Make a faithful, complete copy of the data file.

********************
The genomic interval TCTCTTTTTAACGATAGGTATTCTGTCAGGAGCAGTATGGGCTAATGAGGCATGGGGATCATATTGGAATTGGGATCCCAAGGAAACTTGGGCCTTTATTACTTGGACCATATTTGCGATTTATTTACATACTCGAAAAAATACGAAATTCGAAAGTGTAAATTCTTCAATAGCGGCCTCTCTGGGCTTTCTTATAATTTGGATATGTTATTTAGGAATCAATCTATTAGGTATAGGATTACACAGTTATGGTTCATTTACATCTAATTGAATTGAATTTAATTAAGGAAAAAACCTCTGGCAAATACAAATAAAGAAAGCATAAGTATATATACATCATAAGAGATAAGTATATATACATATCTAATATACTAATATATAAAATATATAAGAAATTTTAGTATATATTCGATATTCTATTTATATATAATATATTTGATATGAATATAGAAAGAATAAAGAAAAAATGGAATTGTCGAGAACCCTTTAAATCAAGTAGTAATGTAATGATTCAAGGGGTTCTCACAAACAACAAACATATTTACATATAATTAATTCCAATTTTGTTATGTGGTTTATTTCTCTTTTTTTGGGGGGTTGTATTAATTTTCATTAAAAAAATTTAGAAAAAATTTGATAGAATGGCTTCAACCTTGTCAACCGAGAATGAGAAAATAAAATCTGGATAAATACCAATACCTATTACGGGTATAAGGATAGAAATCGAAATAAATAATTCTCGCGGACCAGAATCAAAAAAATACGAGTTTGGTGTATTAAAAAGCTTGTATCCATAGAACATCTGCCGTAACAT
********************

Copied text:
The genomic interval TCTCTTTTTAACGATAGGTATTCTGTCAGGAGCAGTATGGGCTAATGAGGCATGGGGATCATATTGGAATTGGGATCCCAAGGAAACTTGGGCCTTTATTACTTGGACCATATTTGCGATTTATTTACATACTCGAAAAAATACGAAATTCGAAAGTGTAAATTCTTCAATAGCGGCCTCTCTGGGCTTTCTTATAATTTGGATATGTTATTTAGGAATCAATCTATTAGGTATAGGATTACACAGTTATGGTTCATTTACATCTAATTGAATTGAATTTAATTAAGGAAAAAACCTCTGGCAAATACAAATAAAGAAAGCATAAGTATATATACATCATAAGAGATAAGTATATATACATATCTAATATACTAATATATAAAATATATAAGAAATTTTAGTATATATTCGATATTCTATTTATATATAATATATTTGATATGAATATAGAAAGAATAAAGAAAAAATGGAATTGTCGAGAACCCTTTAAATCAAGTAGTAATGTAATGATTCAAGGGGTTCTCACAAACAACAAACATATTTACATATAATTAATTCCAATTTTGTTATGTGGTTTATTTCTCTTTTTTTGGGGGGTTGTATTAATTTTCATTAAAAAAATTTAGAAAAAATTTGATAGAATGGCTTCAACCTTGTCAACCGAGAATGAGAAAATAAAATCTGGATAAATACCAATACCTATTACGGGTATAAGGATAGAAATCGAAATAAATAATTCTCGCGGACCAGAATCAAAAAAATACGAGTTTGGTGTATTAAAAAGCTTGTATCCATAGAACATCTGCCGTAACAT